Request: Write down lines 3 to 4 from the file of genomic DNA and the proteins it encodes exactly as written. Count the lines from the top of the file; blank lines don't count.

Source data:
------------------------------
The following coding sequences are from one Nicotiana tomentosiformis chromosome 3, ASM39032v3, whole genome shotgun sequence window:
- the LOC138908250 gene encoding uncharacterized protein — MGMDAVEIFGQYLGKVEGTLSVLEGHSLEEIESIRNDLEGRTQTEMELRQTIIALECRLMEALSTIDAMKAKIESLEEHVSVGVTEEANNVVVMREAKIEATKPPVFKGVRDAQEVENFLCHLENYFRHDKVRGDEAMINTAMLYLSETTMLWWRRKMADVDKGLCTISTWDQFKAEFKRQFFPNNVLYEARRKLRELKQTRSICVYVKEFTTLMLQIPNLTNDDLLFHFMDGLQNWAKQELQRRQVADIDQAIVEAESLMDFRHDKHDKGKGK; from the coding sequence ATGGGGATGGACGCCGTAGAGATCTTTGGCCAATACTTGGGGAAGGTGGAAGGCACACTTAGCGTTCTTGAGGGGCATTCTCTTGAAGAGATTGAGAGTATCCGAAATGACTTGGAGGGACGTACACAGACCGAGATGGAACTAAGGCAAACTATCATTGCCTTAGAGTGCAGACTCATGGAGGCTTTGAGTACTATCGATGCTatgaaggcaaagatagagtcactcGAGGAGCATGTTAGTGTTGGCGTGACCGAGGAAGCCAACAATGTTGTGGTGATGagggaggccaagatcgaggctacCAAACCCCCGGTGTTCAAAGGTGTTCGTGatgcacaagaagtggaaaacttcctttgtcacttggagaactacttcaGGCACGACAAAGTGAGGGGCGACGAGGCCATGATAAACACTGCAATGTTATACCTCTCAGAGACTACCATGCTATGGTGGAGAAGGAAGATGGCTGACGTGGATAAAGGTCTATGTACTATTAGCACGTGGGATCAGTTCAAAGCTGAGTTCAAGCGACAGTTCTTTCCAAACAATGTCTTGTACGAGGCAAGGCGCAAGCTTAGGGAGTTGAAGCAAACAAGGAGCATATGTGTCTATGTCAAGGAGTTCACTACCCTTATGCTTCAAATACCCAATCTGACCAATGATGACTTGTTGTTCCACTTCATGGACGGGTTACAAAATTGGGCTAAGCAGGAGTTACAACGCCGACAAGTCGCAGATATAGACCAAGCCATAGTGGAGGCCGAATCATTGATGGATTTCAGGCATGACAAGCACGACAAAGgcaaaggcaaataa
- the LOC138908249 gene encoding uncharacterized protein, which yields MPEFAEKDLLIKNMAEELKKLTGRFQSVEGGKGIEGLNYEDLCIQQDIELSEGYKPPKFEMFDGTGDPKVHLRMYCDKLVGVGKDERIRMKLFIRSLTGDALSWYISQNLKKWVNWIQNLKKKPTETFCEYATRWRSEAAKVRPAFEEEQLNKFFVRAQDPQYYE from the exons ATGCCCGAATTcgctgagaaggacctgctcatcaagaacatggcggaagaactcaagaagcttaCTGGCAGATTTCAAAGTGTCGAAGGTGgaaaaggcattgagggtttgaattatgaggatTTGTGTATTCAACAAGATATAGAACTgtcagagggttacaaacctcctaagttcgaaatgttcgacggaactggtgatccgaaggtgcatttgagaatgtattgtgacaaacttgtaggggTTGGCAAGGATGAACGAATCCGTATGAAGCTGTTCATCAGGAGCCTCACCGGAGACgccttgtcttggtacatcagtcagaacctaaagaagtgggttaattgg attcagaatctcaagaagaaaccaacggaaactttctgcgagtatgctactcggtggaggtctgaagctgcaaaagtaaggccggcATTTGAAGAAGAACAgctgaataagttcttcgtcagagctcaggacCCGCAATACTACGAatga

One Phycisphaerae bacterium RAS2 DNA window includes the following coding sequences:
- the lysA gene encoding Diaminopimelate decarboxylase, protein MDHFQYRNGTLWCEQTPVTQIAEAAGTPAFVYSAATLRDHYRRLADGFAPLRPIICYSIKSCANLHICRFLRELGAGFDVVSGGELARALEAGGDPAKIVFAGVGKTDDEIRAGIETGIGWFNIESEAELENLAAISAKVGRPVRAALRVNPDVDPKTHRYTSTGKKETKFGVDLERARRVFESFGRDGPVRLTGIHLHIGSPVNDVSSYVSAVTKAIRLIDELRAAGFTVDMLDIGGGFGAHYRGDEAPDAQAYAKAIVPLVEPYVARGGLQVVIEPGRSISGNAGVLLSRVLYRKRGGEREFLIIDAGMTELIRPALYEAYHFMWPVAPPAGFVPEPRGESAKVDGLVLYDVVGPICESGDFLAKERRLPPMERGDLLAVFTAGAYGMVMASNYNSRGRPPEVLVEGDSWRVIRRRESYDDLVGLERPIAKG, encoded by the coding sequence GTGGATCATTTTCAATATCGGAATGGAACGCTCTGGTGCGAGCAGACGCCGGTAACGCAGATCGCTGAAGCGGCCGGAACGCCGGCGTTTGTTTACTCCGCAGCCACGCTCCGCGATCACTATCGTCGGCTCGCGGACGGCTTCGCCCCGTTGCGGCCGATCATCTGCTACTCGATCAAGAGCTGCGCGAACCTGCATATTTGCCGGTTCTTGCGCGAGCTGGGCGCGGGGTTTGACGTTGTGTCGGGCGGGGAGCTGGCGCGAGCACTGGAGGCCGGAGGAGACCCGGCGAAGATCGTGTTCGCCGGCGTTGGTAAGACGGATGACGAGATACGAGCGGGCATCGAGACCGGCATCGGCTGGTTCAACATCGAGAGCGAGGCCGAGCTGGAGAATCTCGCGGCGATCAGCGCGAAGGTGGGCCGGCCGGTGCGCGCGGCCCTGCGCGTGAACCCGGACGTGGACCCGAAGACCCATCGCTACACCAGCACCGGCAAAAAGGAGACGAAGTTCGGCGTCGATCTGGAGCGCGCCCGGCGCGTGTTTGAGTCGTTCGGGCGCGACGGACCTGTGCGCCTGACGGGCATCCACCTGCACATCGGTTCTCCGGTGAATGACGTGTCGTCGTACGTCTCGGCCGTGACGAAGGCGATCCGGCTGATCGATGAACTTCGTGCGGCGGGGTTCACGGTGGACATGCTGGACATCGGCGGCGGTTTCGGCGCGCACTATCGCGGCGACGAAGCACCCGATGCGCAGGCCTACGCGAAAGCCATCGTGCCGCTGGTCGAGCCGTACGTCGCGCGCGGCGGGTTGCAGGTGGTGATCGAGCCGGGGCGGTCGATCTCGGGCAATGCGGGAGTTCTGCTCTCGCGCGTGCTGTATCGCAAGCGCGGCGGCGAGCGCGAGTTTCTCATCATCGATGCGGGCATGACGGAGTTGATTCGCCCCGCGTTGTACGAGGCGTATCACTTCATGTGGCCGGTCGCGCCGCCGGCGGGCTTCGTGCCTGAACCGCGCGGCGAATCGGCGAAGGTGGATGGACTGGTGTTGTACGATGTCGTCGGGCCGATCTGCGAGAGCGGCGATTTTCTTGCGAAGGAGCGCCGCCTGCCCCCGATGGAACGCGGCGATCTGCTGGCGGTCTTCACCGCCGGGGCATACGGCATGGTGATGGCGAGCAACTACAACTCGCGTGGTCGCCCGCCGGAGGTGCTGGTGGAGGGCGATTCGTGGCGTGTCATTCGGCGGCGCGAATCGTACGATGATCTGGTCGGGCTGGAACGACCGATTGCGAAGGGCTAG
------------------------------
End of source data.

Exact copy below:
- the LOC138908249 gene encoding uncharacterized protein, which yields MPEFAEKDLLIKNMAEELKKLTGRFQSVEGGKGIEGLNYEDLCIQQDIELSEGYKPPKFEMFDGTGDPKVHLRMYCDKLVGVGKDERIRMKLFIRSLTGDALSWYISQNLKKWVNWIQNLKKKPTETFCEYATRWRSEAAKVRPAFEEEQLNKFFVRAQDPQYYE from the exons ATGCCCGAATTcgctgagaaggacctgctcatcaagaacatggcggaagaactcaagaagcttaCTGGCAGATTTCAAAGTGTCGAAGGTGgaaaaggcattgagggtttgaattatgaggatTTGTGTATTCAACAAGATATAGAACTgtcagagggttacaaacctcctaagttcgaaatgttcgacggaactggtgatccgaaggtgcatttgagaatgtattgtgacaaacttgtaggggTTGGCAAGGATGAACGAATCCGTATGAAGCTGTTCATCAGGAGCCTCACCGGAGACgccttgtcttggtacatcagtcagaacctaaagaagtgggttaattgg attcagaatctcaagaagaaaccaacggaaactttctgcgagtatgctactcggtggaggtctgaagctgcaaaagtaaggccggcATTTGAAGAAGAACAgctgaataagttcttcgtcagagctcaggacCCGCAATACTACGAatga

One Phycisphaerae bacterium RAS2 DNA window includes the following coding sequences: